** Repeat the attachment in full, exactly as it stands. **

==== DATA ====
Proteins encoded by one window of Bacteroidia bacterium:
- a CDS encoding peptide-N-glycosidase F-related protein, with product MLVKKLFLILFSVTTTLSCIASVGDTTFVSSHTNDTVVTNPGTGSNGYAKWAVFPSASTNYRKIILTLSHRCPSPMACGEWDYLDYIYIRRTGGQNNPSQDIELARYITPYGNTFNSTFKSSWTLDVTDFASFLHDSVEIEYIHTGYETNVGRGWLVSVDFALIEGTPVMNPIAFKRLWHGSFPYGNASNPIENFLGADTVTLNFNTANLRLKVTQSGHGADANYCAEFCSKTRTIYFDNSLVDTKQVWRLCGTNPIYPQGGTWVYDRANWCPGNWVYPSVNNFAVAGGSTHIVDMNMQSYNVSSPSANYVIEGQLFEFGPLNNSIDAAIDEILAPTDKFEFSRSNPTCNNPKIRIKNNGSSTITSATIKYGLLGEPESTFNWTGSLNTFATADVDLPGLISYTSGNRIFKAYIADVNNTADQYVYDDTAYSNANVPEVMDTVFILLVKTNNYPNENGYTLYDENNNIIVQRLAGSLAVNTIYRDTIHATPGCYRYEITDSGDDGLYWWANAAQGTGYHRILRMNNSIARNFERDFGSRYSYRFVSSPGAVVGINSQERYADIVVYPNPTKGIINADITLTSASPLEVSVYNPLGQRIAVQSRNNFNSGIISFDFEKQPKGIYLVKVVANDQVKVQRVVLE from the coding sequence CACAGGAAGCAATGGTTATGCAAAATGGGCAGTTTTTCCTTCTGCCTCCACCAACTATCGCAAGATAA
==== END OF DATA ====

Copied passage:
Proteins encoded by one window of Bacteroidia bacterium:
- a CDS encoding peptide-N-glycosidase F-related protein, with product MLVKKLFLILFSVTTTLSCIASVGDTTFVSSHTNDTVVTNPGTGSNGYAKWAVFPSASTNYRKIILTLSHRCPSPMACGEWDYLDYIYIRRTGGQNNPSQDIELARYITPYGNTFNSTFKSSWTLDVTDFASFLHDSVEIEYIHTGYETNVGRGWLVSVDFALIEGTPVMNPIAFKRLWHGSFPYGNASNPIENFLGADTVTLNFNTANLRLKVTQSGHGADANYCAEFCSKTRTIYFDNSLVDTKQVWRLCGTNPIYPQGGTWVYDRANWCPGNWVYPSVNNFAVAGGSTHIVDMNMQSYNVSSPSANYVIEGQLFEFGPLNNSIDAAIDEILAPTDKFEFSRSNPTCNNPKIRIKNNGSSTITSATIKYGLLGEPESTFNWTGSLNTFATADVDLPGLISYTSGNRIFKAYIADVNNTADQYVYDDTAYSNANVPEVMDTVFILLVKTNNYPNENGYTLYDENNNIIVQRLAGSLAVNTIYRDTIHATPGCYRYEITDSGDDGLYWWANAAQGTGYHRILRMNNSIARNFERDFGSRYSYRFVSSPGAVVGINSQERYADIVVYPNPTKGIINADITLTSASPLEVSVYNPLGQRIAVQSRNNFNSGIISFDFEKQPKGIYLVKVVANDQVKVQRVVLE from the coding sequence CACAGGAAGCAATGGTTATGCAAAATGGGCAGTTTTTCCTTCTGCCTCCACCAACTATCGCAAGATAA